"We should get back," she said, jerking her head towards the Dwarves, and he nodded. She began to make her way over to the arguing Company when Johnathan's words held her back.

"You seem like an interesting girl, Alison Ashburne," he said, and she looked at him, expecting to see another mocking gleam in his eye, but to her surprise she couldn't find it. His face looked more genuine than she would've thought capable as he went on. "I'm curious to see what your quest will do to you when it ends."

And with that, his smirk was back in place, and he moved past her back to the campsite with long, languid strides.

Alison stood alone for a few moments, wondering what he could've meant. The way he had said it…it sounded so ominous, as if he thought something bad was going to happen to her. But she shook her head, trying to squash that thought down. Of course he wasn't being all cryptic; he was just expressing curiosity.

But as Alison made after him towards the Company, she couldn't deny the warning feeling building in her chest, and she wondered if inviting him along would cost her after all.

"You know, this is a pretty strange thing for a Dwarf to say," Kili said as he hugged the rock wall beside him, trying to walk on the ledge they were currently on without falling off. "But I'm really sick of mountains at the moment."

"Technically it's not a mountain, it's a canyon," Alison said from behind him, making her voice sarcastic and drawling to mimic Johnathan's, and Kili snickered as they continued along the canyon ledge.

It was their third day in the last of the Misty Mountains, and if Alison had to guess, she figured they would be out of the bordering mountain range by tomorrow, and then they would be making their way to Mirkwood. Johnathan had been leading them steadily over the mountains in that time, and if Alison had thought Thorin was a complicated person to handle, it was nothing compared to Johnathan.

The guy was completely maddening; where Thorin would just opt to walk in silence and brood most of the time, Johnathan never shut up. And with his snide comments and arrogant attitude, Alison was seriously considering just pushing him off the ledge and letting Gandalf lead the rest of the way. It was completely infuriating, and it angered her even more because she knew that this was her fault; she was the one who had pushed for Johnathan to come, and she wondered, not for the first time, what had made her choose that stupid decision as Johnathan's drawling voice came floating back to her from his position at the head of the Company, where he seemed to be talking about the best way to catch fish in the mountain streams to Dwalin, who looked about ready to punch the man's lights out even though he was a good half-foot shorter than the Ashburne.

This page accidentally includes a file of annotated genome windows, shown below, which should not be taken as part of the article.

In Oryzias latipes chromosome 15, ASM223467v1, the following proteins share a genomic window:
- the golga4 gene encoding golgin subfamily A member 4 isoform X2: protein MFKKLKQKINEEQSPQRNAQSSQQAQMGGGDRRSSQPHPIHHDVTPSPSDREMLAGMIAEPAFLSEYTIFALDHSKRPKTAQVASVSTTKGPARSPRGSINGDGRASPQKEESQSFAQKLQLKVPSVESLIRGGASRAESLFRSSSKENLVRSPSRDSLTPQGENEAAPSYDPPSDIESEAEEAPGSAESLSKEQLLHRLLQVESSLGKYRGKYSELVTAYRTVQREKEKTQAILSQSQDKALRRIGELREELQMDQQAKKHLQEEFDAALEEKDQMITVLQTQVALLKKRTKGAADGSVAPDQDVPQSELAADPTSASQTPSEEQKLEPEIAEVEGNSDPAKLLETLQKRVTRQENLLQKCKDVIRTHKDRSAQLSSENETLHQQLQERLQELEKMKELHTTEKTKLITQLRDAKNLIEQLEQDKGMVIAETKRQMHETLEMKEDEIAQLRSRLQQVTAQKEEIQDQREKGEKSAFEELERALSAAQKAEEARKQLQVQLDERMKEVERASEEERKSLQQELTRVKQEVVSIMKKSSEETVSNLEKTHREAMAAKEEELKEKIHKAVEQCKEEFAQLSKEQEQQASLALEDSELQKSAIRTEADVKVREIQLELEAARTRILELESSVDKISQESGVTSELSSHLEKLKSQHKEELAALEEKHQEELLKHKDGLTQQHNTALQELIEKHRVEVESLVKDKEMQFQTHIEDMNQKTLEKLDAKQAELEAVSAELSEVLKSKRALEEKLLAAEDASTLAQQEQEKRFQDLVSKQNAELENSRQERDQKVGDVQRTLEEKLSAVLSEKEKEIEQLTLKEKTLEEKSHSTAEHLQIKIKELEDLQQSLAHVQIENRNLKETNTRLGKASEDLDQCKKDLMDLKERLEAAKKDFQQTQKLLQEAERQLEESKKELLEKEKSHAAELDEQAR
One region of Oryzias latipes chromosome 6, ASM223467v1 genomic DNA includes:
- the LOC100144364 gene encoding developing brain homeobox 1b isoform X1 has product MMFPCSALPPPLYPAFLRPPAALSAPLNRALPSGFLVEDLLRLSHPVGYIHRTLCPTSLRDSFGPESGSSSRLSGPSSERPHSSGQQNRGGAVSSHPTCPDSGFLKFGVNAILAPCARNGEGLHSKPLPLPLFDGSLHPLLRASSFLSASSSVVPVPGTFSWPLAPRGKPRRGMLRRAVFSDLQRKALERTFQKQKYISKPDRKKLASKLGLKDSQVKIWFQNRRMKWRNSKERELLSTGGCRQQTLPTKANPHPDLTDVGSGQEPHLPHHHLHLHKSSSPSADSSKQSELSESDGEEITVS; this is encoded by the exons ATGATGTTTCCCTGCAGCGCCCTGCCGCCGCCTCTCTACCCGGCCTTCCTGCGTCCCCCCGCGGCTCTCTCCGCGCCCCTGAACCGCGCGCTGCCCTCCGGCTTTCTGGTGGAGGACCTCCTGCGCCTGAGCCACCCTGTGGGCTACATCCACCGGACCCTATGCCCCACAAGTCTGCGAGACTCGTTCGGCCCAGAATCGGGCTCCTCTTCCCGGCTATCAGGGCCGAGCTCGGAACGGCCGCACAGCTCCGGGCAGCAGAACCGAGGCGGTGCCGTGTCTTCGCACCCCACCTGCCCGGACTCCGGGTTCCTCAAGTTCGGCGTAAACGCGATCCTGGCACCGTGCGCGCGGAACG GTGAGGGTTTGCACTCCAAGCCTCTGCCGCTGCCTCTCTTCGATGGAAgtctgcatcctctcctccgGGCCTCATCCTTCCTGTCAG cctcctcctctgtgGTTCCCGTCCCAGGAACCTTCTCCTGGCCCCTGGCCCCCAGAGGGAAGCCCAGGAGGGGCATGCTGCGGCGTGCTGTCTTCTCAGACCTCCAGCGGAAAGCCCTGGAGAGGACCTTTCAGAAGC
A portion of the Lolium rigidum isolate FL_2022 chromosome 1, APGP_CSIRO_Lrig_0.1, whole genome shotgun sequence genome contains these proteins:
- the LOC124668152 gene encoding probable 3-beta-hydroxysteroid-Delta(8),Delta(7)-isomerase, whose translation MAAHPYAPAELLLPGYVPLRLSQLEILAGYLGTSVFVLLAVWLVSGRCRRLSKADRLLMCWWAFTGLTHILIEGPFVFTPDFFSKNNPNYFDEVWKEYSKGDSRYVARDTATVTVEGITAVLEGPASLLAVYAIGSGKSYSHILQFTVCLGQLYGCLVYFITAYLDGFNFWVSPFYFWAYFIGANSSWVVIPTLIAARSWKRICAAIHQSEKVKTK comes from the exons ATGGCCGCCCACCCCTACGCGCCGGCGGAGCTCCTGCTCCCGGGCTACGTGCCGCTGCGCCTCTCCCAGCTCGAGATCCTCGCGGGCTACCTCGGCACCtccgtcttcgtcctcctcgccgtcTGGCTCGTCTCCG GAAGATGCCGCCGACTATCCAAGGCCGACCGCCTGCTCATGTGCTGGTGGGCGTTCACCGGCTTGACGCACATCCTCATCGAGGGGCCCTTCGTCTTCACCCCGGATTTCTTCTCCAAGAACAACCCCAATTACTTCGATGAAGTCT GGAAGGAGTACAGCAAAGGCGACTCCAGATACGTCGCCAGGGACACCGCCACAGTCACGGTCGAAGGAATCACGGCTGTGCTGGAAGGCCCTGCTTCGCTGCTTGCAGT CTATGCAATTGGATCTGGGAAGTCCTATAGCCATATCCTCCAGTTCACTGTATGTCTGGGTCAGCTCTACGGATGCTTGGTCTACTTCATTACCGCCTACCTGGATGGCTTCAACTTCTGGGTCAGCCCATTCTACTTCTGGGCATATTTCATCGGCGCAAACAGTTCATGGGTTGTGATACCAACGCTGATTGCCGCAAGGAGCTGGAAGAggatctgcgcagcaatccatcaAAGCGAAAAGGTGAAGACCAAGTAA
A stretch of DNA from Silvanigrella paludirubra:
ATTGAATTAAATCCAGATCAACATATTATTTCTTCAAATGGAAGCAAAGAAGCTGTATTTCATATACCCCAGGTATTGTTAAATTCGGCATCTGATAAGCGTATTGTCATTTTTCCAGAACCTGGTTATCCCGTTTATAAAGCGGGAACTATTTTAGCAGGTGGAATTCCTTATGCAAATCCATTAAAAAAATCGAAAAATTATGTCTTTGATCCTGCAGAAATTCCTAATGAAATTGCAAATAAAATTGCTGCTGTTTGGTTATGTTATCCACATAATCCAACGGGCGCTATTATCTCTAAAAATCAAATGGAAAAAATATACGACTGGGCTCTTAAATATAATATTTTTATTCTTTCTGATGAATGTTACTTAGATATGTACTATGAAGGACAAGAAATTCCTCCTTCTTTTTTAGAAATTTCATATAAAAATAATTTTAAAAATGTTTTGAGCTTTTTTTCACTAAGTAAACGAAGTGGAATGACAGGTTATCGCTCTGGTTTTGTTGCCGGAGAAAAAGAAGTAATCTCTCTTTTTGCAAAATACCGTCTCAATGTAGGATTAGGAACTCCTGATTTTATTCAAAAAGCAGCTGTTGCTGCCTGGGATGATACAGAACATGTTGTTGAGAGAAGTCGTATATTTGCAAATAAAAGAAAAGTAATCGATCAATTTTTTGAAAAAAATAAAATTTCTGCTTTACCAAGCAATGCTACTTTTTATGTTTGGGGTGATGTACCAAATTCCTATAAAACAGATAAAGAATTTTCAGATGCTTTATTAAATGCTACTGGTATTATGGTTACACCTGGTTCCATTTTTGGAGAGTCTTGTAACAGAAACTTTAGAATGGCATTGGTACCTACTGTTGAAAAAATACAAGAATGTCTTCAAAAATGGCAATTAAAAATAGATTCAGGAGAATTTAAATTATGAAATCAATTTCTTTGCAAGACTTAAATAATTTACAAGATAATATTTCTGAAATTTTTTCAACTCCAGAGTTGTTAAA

Though Alison's moral instincts told her that severing ties with Johnathan was wrong, that she shouldn't do it, a part of her had to admit that she would not be sorry to see him gone. She had never had a tolerance for arrogant people, and Johnathan was the epitome for everything pretentious. And with the swathing layers of mystery around him, Alison was beginning to feel uneasy, as well; something about this didn't add up, though she didn't know what, and that same nagging feeling in her gut had started up again as he led them on.

But she had to admit, he made a good guide. Whereas Thorin had estimated it would take them a week to cross the last of the mountain range, Johnathan had cut that time down in half by leading them through the mountains, instead of over them, which is how they came to be walking in a canyon rather than struggling up the steep slopes themselves. And another perk was that he knew exactly where to find food and water and shelter. Though it was nothing near to the now-luxuries of what they had before, they still had a sheltered place to sleep every night and some food and water to keep them going the next day, which was more than they could've hoped for.

As the day wore on, the wind throughout the canyon began to pick up considerably, and it brought with it the crisp smell of autumn and a sharp chill that hinted summer was very nearly over, which did not sit with Alison well at all. Texas was always hot and humid no matter what, and the cold was something she hated even more than the rain.

But now that autumn was for sure on the horizon, her gut began to twist as they trekked on through the canyon, her mind straying to thoughts of the Durin's Day deadline, and all they would have to go through until they reached the Lonely Mountain. And then, when they made it to Erebor, there was still the problem of Smaug and the Battle of Five Armies and everything, which just made her feel worse. So far, she hadn't come up with anything yet that could help them avoid the brunt of those challenges, and she was beginning to think that maybe there was just no way around them, and they would have to take their chances and hope they came out alive.

Which was real reassuring.

By the time dusk was settling, thick clouds had covered the twilight sky, but they were fluffy and light, nothing like rain clouds, which Alison took some comfort in. She vaguely noticed that she had begun to tear at her nail-beds again throughout the day, and now her fingers were raw and sore from the constant picking, a bad habit she had found herself doing every time she was nervous or stressed.